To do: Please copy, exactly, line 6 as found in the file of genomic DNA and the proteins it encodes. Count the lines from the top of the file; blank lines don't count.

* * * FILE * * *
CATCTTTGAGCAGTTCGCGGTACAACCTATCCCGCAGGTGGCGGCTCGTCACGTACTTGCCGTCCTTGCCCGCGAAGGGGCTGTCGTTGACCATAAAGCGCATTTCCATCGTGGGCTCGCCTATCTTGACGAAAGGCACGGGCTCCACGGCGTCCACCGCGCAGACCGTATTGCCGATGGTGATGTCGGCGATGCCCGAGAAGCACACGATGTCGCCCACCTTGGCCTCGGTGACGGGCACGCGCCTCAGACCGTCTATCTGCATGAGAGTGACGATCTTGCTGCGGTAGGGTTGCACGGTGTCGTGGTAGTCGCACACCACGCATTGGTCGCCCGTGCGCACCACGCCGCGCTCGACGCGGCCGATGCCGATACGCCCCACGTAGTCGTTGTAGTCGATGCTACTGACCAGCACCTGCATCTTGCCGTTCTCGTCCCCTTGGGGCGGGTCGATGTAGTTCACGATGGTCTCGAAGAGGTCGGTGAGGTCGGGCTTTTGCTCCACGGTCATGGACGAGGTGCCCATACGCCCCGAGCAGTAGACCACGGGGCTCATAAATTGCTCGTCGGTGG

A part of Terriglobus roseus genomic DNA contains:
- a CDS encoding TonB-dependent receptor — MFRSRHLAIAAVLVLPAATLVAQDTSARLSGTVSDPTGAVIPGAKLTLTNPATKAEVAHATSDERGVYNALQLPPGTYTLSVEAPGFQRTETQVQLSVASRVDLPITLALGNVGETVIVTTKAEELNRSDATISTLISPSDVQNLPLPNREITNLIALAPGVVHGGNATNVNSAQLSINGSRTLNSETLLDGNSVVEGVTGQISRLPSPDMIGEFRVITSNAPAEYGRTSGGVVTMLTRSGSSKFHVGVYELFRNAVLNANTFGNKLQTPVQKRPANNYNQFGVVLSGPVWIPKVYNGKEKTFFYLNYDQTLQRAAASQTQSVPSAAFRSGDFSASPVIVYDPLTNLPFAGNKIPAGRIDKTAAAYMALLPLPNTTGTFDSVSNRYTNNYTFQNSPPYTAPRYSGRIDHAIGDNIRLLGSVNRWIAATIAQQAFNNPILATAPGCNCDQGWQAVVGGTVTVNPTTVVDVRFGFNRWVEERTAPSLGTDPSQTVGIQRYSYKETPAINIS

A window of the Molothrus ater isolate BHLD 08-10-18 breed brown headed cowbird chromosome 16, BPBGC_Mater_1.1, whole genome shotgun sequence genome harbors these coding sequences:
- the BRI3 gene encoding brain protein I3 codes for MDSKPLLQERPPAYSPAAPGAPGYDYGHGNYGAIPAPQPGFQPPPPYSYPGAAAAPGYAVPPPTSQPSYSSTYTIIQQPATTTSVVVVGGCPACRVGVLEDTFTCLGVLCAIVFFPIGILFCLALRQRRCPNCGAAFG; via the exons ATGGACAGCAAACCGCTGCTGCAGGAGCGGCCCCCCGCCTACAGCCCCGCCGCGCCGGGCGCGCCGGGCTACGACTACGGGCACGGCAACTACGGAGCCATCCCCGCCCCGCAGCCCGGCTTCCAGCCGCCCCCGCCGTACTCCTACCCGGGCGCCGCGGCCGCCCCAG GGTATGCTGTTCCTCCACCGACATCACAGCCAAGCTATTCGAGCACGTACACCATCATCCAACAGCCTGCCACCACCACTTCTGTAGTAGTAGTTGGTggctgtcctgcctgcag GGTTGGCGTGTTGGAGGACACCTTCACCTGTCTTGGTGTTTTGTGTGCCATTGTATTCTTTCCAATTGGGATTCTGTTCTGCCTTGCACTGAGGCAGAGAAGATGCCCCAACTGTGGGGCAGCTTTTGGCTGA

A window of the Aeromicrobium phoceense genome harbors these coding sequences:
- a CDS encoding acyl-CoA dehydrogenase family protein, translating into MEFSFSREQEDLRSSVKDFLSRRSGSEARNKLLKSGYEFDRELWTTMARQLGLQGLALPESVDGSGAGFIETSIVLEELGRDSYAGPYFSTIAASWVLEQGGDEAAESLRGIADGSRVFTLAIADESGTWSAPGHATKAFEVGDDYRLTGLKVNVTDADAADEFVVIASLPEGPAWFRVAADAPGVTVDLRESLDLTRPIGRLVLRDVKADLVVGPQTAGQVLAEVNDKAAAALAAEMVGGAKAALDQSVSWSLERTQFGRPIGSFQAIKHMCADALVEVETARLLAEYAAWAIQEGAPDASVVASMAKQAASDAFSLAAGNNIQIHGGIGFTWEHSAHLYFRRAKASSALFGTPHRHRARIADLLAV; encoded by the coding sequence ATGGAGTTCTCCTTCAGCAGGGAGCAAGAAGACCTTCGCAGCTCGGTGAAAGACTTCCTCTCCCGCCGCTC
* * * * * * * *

A window of the Aeromicrobium phoceense genome harbors these coding sequences: